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Review: Jurassic World Dominion

June 12, 2022

By John Corrado

★★ (out of 4)

Jurassic World Dominion is the sixth film in the Jurassic Park series, and it’s a pretty clear case of diminishing returns.

This is not to say that the franchise has ever fully lived up to the greatness of Steven Spielberg’s 1993 original (even Spielberg’s own 1997 followup The Lost World was a rare misfire for the director), but Dominion is a big letdown that fails to even really deliver the basics of what we want from this sort of movie.

Instead of the dinosaurs rampaging through cities flick that was promised at the end of 2018’s Jurassic World: Fallen Kingdom (another somewhat disappointing sequel that was at least more entertaining than this one), Dominion is mostly a bloated slog with characters we aren’t given reasons to care about and a meandering plot about bugs and crops.

Yes, you read that right; much of Jurassic World Dominion‘s story revolves around giant, genetically modified locusts that are destroying fields of grain and threatening to disrupt the food supply, with much of the action contained to a lab. The more promising setup, about a world where dinosaurs and humans are forced to co-exist, is mostly relegated to brief glimpses in an opening newsreel.

Directed by Colin Trevorrow, returning to the series following 2015’s admittedly flawed but very enjoyable legacy sequel Jurassic World, the film begins with Claire Dearing (Bryce Dallas Howard) rescuing a baby triceratops from an illegal breeding facility. Claire lives in the mountains with veloci-ranger Owen Grady (Chris Pratt), where they are raising Maisie Lockwood (Isabella Sermon), the clone of Jurassic Park co-founder Benjamin Lockwood whom we first met in Fallen Kingdom.

Maisie is now a moody teenager who keeps running off, seemingly oblivious to the risk this puts her in, with bad actors after her genetic code. The trio is joined by raptor Blue, who has asexually reproduced her own offspring, Beta. When Maisie and Blue’s baby are kidnapped, Owen and Claire are sent on a journey to rescue them. The villain is Dr. Lewis Dodgson (Campbell Scott, taking over for convicted sex offender Cameron Thor who portrayed the character in the original), the CEO of BioSyn, the company that created the locusts to destroy crops that weren’t grown with their own genetically modified seeds.

The film is intended as a bridge between the Jurassic Park and World trilogies, but it struggles to offer a satisfying conclusion to both story arcs. This includes bringing back original trio of Dr. Alan Grant (Sam Neil), Dr. Ellie Sattler (Laura Dern) and Dr. Ian Malcolm (Jeff Goldblum). But the film doesn’t really know what to do with them, assuming that their presence alone will be enough to please fans. They are mostly left fleshing out the secondary plot involving Alan and Ellie sneaking into the BioSyn lab where Ian works as a consultant to get proof they are behind the locusts, and it mostly feels like they are filling the roles of background supporting characters.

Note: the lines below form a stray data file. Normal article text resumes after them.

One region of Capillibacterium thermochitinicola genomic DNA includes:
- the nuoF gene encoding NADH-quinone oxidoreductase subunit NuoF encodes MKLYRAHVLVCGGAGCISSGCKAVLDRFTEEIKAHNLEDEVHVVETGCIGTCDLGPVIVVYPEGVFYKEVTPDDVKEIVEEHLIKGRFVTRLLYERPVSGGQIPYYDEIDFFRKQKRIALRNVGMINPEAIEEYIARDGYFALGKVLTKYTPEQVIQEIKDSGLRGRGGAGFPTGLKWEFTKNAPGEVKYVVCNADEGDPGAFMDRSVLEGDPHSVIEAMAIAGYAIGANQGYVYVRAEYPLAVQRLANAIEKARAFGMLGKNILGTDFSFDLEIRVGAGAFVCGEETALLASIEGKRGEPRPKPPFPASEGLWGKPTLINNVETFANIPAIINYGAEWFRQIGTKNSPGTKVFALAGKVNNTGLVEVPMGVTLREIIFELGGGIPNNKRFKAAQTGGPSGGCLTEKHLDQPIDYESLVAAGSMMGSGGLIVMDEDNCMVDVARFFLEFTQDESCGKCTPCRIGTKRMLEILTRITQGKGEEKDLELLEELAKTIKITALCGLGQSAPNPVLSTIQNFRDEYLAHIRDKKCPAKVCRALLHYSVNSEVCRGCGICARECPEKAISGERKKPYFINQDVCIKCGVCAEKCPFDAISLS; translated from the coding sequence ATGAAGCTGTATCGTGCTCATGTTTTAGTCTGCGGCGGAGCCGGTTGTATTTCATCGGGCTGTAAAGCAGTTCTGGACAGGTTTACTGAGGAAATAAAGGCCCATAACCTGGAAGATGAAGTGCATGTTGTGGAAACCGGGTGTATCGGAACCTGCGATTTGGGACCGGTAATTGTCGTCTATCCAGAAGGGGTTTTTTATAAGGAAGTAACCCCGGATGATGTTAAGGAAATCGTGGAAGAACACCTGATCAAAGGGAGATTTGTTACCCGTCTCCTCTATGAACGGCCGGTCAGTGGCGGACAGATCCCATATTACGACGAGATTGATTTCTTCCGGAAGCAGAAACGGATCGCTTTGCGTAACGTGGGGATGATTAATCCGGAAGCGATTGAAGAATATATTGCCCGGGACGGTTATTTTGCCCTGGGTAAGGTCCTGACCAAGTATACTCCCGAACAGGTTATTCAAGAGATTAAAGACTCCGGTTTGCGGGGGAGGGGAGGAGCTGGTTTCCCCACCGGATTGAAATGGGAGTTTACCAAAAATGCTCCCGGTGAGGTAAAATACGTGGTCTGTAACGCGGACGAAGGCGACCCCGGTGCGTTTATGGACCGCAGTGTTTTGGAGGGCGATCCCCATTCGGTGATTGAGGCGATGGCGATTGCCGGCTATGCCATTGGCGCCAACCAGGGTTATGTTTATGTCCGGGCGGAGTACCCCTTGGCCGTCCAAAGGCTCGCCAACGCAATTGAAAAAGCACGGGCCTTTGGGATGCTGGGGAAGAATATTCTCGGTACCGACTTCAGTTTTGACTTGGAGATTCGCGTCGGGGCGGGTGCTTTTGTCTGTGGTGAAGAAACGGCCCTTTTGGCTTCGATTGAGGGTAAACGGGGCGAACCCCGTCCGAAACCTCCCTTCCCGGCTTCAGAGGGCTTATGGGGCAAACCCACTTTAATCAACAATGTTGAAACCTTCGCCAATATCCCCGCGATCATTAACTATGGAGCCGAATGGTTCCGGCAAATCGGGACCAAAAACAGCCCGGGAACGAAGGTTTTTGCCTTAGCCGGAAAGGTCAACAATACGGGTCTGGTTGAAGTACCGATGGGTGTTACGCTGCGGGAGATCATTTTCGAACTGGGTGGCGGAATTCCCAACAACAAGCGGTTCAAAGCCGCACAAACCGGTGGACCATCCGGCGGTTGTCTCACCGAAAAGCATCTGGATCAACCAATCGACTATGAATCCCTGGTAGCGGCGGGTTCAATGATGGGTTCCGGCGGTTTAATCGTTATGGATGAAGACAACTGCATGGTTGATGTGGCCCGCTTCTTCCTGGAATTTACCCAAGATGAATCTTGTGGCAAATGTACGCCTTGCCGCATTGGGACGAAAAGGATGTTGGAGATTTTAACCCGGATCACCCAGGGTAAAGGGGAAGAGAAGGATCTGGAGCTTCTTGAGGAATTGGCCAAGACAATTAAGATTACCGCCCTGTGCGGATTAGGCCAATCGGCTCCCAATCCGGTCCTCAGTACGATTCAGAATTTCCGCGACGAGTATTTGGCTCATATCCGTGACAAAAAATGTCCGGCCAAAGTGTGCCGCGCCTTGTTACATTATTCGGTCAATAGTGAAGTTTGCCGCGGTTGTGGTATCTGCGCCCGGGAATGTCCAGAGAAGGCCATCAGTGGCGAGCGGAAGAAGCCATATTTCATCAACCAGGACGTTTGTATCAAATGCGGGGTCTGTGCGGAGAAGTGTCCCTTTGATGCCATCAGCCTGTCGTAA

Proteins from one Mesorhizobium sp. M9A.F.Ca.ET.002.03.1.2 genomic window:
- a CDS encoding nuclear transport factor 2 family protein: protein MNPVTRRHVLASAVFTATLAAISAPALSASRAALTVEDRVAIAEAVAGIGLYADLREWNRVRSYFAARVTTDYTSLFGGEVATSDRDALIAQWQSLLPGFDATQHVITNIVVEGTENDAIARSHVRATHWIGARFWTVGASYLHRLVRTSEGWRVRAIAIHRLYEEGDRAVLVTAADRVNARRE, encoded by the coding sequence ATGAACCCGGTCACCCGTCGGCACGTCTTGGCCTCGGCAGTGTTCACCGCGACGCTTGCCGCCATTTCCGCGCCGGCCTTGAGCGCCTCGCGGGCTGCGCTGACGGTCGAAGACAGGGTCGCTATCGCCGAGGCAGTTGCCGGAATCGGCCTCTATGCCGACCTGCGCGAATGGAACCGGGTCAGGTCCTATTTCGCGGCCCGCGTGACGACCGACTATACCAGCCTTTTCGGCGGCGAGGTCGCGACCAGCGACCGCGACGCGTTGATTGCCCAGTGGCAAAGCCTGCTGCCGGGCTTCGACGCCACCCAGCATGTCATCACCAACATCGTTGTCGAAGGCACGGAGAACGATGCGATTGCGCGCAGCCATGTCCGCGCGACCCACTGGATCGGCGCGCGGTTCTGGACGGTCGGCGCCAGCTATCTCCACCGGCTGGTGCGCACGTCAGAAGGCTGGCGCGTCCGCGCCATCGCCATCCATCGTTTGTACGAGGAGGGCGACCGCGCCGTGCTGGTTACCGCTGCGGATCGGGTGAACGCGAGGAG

It feels like about three films in one, switching between globe-trotting spy movie, environmental thriller, and big, dumb dinosaur action movie. The problem is that the script, co-written by Trevorrow and Emily Carmichael, is undercooked in all three departments, with cheesy dialogue that doesn’t always seem aware of itself, new characters that feel underdeveloped, and a story that comes across as borderline non-sensical at times.

The film does deliver some decent moments of dino action, including a sequence at a black market in Malta that leads to a chase through the streets. It culminates with one of the more goofily entertaining moments involving Pratt’s character jumping a motorcycle into the back of a cargo plane while being pursued by raptors (I saw the film in a D-BOX seat, which added to the theme park feel of it all). It’s also nice to see some animatronics mixed in with the CG creatures.

But the set-pieces in Dominion are mostly uninspired in their direction (for all of its faults, Fallen Kingdom was at least better directed under the guidance of genre filmmaker J.A. Bayona, and did have some well-staged sequences), and the story just sort of lurches between contrived plot developments, with Trevorrow struggling to really build genuine suspense around them. Think back to any single one of the iconic moments from Spielberg’s original, and you can marvel at how skillfully crafted that film was in terms of building tension.

The most frustrating aspect of Jurassic World Dominion is that, despite some intriguing ideas and a handful of enjoyable moments, the story and characters simply aren’t that interesting, and fail to really keep us engaged through the film’s overlong, nearly two and a half hour running time. The action does pick up in the last act, but we are simply too exhausted and beaten down by everything that came before at this point. And for a film that purports to be the end of the Jurassic World trilogy, the finale finds them trapped in another park, and I can’t think of a better metaphor for the derivative nature of this nostalgia-fuelled sequel.

Jurassic World Dominion is now playing exclusively in theatres.

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